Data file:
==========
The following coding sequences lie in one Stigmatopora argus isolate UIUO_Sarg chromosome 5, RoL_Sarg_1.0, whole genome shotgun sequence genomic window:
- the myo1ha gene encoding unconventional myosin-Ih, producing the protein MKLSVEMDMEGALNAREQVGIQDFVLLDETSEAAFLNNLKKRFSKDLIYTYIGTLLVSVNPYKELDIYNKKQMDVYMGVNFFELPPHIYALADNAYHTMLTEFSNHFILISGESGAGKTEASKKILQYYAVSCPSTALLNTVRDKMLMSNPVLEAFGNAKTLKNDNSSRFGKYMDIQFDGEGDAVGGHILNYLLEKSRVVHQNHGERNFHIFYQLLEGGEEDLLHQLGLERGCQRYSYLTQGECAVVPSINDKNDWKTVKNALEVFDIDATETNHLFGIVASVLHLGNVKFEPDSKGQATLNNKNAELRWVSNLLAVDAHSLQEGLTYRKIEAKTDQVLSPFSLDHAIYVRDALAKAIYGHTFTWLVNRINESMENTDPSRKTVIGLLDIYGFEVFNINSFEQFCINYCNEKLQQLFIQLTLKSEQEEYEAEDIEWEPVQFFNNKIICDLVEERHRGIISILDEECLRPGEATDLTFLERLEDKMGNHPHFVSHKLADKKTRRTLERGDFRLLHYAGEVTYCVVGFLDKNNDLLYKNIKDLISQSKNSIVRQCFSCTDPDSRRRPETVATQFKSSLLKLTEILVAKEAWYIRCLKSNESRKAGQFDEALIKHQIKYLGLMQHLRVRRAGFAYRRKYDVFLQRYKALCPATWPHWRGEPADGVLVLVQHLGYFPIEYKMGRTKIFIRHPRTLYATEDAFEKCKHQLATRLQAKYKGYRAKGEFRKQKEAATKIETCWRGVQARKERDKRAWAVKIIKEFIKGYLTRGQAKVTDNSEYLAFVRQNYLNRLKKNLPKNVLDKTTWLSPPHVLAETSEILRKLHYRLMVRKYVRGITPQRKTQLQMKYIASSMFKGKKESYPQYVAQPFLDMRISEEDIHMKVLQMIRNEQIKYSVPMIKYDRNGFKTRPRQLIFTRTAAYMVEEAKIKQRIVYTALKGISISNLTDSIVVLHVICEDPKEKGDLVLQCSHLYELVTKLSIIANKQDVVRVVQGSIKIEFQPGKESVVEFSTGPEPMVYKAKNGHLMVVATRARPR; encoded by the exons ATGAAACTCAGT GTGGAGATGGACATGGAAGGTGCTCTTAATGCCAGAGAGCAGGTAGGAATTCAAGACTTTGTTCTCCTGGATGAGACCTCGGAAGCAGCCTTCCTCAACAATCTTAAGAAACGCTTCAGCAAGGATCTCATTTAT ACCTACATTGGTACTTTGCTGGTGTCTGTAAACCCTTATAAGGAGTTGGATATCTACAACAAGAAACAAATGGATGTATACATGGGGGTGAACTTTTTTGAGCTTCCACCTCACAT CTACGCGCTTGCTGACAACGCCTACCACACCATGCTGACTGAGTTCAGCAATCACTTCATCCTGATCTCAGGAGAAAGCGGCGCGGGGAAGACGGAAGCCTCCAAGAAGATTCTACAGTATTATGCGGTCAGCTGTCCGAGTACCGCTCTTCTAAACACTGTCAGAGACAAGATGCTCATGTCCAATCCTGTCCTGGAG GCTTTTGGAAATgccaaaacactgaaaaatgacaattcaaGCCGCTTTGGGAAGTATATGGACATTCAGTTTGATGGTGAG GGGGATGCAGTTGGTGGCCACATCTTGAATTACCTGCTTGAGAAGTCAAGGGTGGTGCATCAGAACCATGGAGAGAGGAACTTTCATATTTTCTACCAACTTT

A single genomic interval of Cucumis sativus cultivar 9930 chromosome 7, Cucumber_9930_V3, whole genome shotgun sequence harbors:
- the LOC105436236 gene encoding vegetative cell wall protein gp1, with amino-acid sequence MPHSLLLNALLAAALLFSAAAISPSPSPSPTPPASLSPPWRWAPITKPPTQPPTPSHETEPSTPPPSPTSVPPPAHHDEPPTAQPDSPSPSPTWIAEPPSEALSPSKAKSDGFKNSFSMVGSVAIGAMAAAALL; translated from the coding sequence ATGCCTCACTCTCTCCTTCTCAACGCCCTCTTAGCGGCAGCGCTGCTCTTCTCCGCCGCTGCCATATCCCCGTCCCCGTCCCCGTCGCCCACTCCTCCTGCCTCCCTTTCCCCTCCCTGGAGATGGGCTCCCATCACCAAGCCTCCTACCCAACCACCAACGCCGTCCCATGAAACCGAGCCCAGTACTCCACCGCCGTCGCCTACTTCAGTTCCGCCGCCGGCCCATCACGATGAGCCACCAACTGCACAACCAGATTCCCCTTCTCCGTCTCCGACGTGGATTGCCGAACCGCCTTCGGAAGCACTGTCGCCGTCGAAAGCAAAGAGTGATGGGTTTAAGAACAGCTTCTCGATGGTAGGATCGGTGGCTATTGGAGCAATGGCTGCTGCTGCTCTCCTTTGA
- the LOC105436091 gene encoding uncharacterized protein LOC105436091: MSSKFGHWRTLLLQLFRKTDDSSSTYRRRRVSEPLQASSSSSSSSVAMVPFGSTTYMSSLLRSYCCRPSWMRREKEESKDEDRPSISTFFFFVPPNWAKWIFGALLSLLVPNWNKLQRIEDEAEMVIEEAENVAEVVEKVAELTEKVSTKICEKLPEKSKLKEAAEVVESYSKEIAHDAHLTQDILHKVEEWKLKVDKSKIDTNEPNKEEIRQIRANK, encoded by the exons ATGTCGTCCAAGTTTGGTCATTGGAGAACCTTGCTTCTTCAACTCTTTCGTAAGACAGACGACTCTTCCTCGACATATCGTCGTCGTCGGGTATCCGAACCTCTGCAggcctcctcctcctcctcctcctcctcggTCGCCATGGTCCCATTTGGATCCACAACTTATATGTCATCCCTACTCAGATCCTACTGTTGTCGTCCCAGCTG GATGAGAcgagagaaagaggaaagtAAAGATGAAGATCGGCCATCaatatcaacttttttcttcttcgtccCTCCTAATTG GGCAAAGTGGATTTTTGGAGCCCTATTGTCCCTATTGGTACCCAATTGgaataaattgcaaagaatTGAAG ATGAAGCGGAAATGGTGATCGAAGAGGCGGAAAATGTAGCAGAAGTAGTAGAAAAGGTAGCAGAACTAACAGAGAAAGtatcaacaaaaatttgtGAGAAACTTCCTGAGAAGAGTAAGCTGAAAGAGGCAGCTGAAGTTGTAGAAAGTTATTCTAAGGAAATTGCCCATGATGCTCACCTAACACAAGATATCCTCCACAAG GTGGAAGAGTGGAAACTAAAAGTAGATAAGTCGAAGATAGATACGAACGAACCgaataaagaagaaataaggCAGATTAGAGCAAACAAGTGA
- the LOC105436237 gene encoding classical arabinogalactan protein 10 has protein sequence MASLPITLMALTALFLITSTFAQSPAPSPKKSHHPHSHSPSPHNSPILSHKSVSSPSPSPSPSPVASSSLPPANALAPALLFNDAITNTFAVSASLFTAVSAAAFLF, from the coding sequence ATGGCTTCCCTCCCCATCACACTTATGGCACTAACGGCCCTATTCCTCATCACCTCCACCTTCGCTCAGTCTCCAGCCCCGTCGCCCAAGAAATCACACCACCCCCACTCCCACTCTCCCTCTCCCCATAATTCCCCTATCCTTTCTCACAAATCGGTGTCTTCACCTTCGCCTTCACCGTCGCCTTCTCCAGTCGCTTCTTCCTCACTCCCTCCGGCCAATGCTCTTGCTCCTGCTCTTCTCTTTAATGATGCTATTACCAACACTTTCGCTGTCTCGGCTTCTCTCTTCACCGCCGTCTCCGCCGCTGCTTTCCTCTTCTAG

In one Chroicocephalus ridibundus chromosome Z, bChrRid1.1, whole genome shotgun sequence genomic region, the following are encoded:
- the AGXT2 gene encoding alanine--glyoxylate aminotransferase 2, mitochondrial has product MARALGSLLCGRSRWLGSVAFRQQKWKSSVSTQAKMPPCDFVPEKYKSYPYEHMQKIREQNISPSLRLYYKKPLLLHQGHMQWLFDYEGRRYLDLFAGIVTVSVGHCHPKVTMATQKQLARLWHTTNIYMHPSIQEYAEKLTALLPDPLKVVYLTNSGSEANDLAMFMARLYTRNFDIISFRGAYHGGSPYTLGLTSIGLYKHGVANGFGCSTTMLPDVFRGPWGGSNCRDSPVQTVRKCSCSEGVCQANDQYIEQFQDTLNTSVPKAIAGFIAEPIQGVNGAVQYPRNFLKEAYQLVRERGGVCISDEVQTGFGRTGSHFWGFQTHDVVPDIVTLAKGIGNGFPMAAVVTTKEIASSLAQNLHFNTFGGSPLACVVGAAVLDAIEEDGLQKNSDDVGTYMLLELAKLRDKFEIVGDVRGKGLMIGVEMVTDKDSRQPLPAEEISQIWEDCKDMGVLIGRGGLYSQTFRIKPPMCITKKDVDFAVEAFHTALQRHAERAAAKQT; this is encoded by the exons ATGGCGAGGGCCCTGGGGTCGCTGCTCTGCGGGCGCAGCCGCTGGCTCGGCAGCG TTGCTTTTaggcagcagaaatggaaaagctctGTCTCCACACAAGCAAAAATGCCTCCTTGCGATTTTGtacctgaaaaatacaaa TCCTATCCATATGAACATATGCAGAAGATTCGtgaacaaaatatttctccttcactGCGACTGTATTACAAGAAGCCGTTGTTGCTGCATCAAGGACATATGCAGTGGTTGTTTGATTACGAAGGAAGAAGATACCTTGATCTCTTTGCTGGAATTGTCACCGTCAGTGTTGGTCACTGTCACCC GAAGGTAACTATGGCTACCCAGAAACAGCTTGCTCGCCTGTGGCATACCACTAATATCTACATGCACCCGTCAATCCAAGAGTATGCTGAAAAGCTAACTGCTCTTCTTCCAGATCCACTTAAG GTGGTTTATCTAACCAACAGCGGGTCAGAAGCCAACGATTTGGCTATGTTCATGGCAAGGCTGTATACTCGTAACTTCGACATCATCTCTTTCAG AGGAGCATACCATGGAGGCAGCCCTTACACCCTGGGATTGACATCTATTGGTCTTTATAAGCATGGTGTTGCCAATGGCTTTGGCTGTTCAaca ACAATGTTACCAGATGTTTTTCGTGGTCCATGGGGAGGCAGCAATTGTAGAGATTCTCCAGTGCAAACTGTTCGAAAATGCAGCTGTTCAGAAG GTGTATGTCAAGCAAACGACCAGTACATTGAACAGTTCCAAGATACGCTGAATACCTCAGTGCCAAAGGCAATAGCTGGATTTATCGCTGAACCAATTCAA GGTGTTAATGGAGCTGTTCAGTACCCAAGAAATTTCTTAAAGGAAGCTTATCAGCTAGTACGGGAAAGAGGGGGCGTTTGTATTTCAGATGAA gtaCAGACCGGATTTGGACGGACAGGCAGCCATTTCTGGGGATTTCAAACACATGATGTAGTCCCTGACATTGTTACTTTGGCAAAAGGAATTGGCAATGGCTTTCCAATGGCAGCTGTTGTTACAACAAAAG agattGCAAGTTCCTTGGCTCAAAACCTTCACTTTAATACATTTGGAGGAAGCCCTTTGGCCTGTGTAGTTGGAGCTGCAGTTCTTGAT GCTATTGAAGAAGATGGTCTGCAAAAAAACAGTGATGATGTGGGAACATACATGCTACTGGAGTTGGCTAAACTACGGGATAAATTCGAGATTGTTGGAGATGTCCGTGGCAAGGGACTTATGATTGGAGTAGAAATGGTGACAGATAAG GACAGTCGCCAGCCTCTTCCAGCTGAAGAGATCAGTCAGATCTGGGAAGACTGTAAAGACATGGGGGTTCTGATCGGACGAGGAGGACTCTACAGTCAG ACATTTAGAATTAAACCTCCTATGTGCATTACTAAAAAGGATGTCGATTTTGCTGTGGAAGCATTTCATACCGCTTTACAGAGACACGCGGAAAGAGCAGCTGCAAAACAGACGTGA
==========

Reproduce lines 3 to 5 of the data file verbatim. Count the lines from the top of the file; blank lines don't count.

A single genomic interval of Cucumis sativus cultivar 9930 chromosome 7, Cucumber_9930_V3, whole genome shotgun sequence harbors:
- the LOC105436236 gene encoding vegetative cell wall protein gp1, with amino-acid sequence MPHSLLLNALLAAALLFSAAAISPSPSPSPTPPASLSPPWRWAPITKPPTQPPTPSHETEPSTPPPSPTSVPPPAHHDEPPTAQPDSPSPSPTWIAEPPSEALSPSKAKSDGFKNSFSMVGSVAIGAMAAAALL; translated from the coding sequence ATGCCTCACTCTCTCCTTCTCAACGCCCTCTTAGCGGCAGCGCTGCTCTTCTCCGCCGCTGCCATATCCCCGTCCCCGTCCCCGTCGCCCACTCCTCCTGCCTCCCTTTCCCCTCCCTGGAGATGGGCTCCCATCACCAAGCCTCCTACCCAACCACCAACGCCGTCCCATGAAACCGAGCCCAGTACTCCACCGCCGTCGCCTACTTCAGTTCCGCCGCCGGCCCATCACGATGAGCCACCAACTGCACAACCAGATTCCCCTTCTCCGTCTCCGACGTGGATTGCCGAACCGCCTTCGGAAGCACTGTCGCCGTCGAAAGCAAAGAGTGATGGGTTTAAGAACAGCTTCTCGATGGTAGGATCGGTGGCTATTGGAGCAATGGCTGCTGCTGCTCTCCTTTGA
- the LOC105436091 gene encoding uncharacterized protein LOC105436091: MSSKFGHWRTLLLQLFRKTDDSSSTYRRRRVSEPLQASSSSSSSSVAMVPFGSTTYMSSLLRSYCCRPSWMRREKEESKDEDRPSISTFFFFVPPNWAKWIFGALLSLLVPNWNKLQRIEDEAEMVIEEAENVAEVVEKVAELTEKVSTKICEKLPEKSKLKEAAEVVESYSKEIAHDAHLTQDILHKVEEWKLKVDKSKIDTNEPNKEEIRQIRANK, encoded by the exons ATGTCGTCCAAGTTTGGTCATTGGAGAACCTTGCTTCTTCAACTCTTTCGTAAGACAGACGACTCTTCCTCGACATATCGTCGTCGTCGGGTATCCGAACCTCTGCAggcctcctcctcctcctcctcctcctcggTCGCCATGGTCCCATTTGGATCCACAACTTATATGTCATCCCTACTCAGATCCTACTGTTGTCGTCCCAGCTG GATGAGAcgagagaaagaggaaagtAAAGATGAAGATCGGCCATCaatatcaacttttttcttcttcgtccCTCCTAATTG GGCAAAGTGGATTTTTGGAGCCCTATTGTCCCTATTGGTACCCAATTGgaataaattgcaaagaatTGAAG ATGAAGCGGAAATGGTGATCGAAGAGGCGGAAAATGTAGCAGAAGTAGTAGAAAAGGTAGCAGAACTAACAGAGAAAGtatcaacaaaaatttgtGAGAAACTTCCTGAGAAGAGTAAGCTGAAAGAGGCAGCTGAAGTTGTAGAAAGTTATTCTAAGGAAATTGCCCATGATGCTCACCTAACACAAGATATCCTCCACAAG GTGGAAGAGTGGAAACTAAAAGTAGATAAGTCGAAGATAGATACGAACGAACCgaataaagaagaaataaggCAGATTAGAGCAAACAAGTGA